McCullers couldn’t be in the game, but he could still stayed linked to the city he’s adopted as his own.

He even made regular radio appearances, essentially having a mini Lance McCullers radio show, throughout his injury and rehab. McCullers’ radio work mostly showed how human and relatable he is. This is not an athlete who attempts to put distance between himself and his fans.

No wonder Houston’s embraced him right back.

“The fans have been unbelievable on social (media),” McCullers says. “And kind of wherever I have been in the city. They’ve been very supportive of me.”

Some athletes try to build a wall around themselves. Lance and Kara McCullers worked to help create a village.

That is McCullers’ heart. His grit is also unmistakable. It screamed through loud and clear when he pitched beyond hurt in the 2018 postseason, desperately trying to help the Astros repeat as World Series champs, knowing that some of his best friends on the team (Dallas Keuchel and Charlie Morton) were likely gone at the end of that October. Teammates like Carlos Correa still rave about what McCullers did for the Astros in those lost playoffs.

McCullers sacrificed for the team, for his guys. Now, he’s finally back on the mound. That means something that goes far beyond one return start against a bad Mariners team.

“I was a little emotional pregame,” McCullers admits.

In a largely empty ballpark. Yes, those rows of empty green seats are still better than Fox’s horrific virtual fans. But Major League Baseball in these coronavirus times is going to take more than a day or two to get used to.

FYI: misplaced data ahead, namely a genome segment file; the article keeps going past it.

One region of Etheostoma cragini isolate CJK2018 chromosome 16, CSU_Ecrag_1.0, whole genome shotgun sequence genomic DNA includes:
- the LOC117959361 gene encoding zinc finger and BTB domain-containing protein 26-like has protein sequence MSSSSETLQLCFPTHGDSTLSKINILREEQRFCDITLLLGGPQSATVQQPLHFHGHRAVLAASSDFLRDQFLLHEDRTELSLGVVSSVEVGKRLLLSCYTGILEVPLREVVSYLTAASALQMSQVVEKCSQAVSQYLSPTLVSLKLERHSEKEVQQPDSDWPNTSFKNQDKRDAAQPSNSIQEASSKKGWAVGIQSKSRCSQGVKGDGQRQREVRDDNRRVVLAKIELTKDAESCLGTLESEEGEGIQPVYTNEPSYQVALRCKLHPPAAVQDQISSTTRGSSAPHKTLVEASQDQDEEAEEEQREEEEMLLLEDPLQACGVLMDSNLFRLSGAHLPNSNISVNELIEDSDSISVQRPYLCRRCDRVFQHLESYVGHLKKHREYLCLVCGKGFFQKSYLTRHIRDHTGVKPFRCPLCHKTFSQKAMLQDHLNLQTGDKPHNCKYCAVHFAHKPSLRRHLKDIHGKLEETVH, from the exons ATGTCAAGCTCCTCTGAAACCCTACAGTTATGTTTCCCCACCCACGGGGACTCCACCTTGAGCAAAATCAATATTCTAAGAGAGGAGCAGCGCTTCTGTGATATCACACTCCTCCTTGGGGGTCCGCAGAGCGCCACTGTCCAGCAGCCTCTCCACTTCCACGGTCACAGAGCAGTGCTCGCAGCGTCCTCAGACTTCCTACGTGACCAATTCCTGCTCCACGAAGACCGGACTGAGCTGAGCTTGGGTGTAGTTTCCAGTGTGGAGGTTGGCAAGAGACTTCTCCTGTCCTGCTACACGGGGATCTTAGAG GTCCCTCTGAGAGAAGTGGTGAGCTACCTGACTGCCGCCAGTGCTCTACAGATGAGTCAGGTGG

At the end of this game, the Minute Maid Park public address announcer declares, “Have a safe drive home, everybody.” That “everybody” consists of the players, about 30 media members and Astros staffers.

Astros Depth

A number of other good things happened for the Astros as they moved to an incredible 20-1 against the Mariners the last two seasons. (Seattle would have been relegated by now in the Premier League.)

Jose Altuve got on base three times and even stole a base, flashing back to his free running days. George Springer absolutely tattooed a baseball for his first home run of the season. Yuli Gurriel also found the Crawford Boxes with a dinger of his own. Michael Brantley collected his fourth RBI in two games.

Some athletes try to build a wall around themselves. Lance and Kara McCullers worked to help create a village.

But Kyle Tucker smoking a double down the first base line with a 102.8 MPH exit velocity and lining out with a 99.8 MPH shot may be one of the most important thing of all. Tucker lost the regular right field job to Josh Reddick under Astros manager Dusty Baker’s veterans-get-privileges approach, but these Astros are going to need his super prospect talents to have a chance to win it all.

Still, Win No. 2 in a 60-game season is largely about Lance McCullers. His heart. His grit. His fight. And well. . . yes, his hair.